For he is a self-made success story that stands as an antithesis to conventional make-every-last-buck-you-can-even-if-you-don't-need-it thinking.

Doug is a trained chef who had the novel idea of bringing his culinary expertise to the corner hot dog stand, long a staple of Chicago cuisine. 

Those who only admire that he owns a hugely popular establishment with lines out the door may not give enough creedence to the fact that he started anew after a fire destroyed the first Hot Doug's location (in Roscoe Village), that he isn't exactly in a buzz-worthy location and the reality that MOST RESTAURANTS FAIL. 

I have no idea at this point if Doug's net worth is 1, 2, 3, 4, 5, 6, 7, 8 or 9 figures, and couldn't care less, but even if I knew him to have made $50 million off Hot Doug's, I would be nothing but happy for him. 

He deserves whatever wealth he has earned: he took a chance, became successful due to his talent, imagination and graciousness, seemingly never sacrificed quality or his own integrity and, presumably, made a lot of money. 

Which, adding to my admiration, he now seems to be saying is enough for him. At least in terms of the sure source of considerable income that is his sole restaurant. 

In Pang's article, Sohn is quoted as saying, "I'm not burnt out; it's just time."

There is no mention of plans to sell Hot Doug's to another operator.

Though he assuredly could have opened additional locations, at his library talk he said that was never a consideration.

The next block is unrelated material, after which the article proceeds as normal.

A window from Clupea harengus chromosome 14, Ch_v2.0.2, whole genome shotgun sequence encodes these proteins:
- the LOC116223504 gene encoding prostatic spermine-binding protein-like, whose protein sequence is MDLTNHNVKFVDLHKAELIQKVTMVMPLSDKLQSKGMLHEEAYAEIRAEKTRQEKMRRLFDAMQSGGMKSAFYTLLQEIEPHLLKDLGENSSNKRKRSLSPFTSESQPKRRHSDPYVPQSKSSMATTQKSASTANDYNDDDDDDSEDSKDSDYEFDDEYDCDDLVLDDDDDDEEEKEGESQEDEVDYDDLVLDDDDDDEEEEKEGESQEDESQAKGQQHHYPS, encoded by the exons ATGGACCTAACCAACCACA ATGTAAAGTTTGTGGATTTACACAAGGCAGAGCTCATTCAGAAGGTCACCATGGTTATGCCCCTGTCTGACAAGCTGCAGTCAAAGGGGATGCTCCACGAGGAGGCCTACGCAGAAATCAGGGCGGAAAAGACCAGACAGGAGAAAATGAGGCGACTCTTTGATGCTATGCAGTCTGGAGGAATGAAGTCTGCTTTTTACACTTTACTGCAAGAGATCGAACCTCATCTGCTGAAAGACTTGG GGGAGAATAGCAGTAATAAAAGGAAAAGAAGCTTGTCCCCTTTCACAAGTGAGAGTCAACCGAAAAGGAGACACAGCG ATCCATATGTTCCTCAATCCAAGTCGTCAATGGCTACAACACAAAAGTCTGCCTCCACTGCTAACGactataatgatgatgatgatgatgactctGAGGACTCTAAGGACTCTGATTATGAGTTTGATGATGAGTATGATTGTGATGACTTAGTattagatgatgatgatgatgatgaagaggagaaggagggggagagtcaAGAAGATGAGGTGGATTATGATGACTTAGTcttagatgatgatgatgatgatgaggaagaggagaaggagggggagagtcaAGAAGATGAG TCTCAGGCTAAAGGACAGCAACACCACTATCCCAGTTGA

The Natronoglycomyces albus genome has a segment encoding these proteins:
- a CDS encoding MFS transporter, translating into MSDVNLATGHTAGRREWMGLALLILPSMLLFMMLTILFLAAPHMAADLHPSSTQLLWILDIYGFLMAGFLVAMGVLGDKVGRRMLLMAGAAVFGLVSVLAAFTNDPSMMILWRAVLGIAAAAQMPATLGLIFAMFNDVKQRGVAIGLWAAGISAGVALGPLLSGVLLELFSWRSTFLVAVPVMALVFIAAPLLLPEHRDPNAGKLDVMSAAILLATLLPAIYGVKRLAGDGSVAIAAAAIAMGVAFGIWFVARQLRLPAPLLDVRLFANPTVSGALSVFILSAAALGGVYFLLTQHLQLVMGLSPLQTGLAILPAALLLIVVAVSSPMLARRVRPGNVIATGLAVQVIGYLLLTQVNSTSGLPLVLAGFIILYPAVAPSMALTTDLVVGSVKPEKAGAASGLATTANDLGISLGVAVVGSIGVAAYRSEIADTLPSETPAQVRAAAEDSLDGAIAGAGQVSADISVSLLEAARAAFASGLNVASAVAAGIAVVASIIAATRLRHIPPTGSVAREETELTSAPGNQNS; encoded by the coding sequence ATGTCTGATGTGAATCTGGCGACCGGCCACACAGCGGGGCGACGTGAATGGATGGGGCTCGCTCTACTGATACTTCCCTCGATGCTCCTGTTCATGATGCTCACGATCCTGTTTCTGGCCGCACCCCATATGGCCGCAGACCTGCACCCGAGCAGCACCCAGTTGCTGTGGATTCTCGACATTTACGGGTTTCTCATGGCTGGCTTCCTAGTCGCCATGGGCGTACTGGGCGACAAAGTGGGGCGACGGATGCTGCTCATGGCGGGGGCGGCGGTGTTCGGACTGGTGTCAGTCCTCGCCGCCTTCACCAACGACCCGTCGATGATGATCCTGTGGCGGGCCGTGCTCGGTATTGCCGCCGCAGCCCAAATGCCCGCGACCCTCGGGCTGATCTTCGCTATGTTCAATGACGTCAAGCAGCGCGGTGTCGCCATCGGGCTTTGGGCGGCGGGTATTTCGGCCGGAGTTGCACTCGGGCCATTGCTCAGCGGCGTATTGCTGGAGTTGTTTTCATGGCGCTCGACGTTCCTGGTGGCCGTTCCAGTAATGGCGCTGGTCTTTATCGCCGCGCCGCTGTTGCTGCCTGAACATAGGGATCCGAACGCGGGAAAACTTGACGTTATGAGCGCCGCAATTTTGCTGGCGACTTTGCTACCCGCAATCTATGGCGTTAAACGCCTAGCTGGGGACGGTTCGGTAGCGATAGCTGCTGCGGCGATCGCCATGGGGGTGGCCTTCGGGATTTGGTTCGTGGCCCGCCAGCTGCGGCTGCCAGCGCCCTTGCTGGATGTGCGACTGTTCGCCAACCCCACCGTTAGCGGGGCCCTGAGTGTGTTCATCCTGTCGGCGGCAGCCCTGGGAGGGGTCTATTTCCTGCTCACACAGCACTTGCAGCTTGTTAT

The restaurant is open from 10:30am-4pm Monday through Saturday, clearly missing out on vast additional income.

When Doug has taken a vacation or other time off, he has closed Hot Doug's. 

So while I would have to surmise that Doug Sohn is somewhere, somehow justifiably rather proud of the financial
success--and resultant freedom--his gourmet sausage emporium has engendered, I'm proud to note that mercilessly squeezing out every last possible penny seems far from his primary motivation. 

I imagine this will continue to be true in whatever Doug's next endeavor may be. So far he isn't saying, but per Pang's article he is "99 percent sure it won't be in the restaurant industry."

All I know is that if it's possible for me to support his next enterprise, I will. 

I'll also send or give this blog post to Doug, hoping he may read it, for I want him to know that while I will greatly and genuinely miss Hot Doug's--after hopefully getting there a couple more times--I can't help but happily applaud his decision (and I'm sure my doctor will as well).

And while I nearly concur with his t-shirt slogan--though it may be time to buy a cool new one--that:

"There are no two finer words in the English language than 'encased meats,' my friend." vote would be for two others:

Enjoy life.

Doug, I hope you do, until October 3, 2014, and even more so thereafter. Thanks for all the great wieners and so much more.

Long may you run. Or perhaps more pleasurably, walk.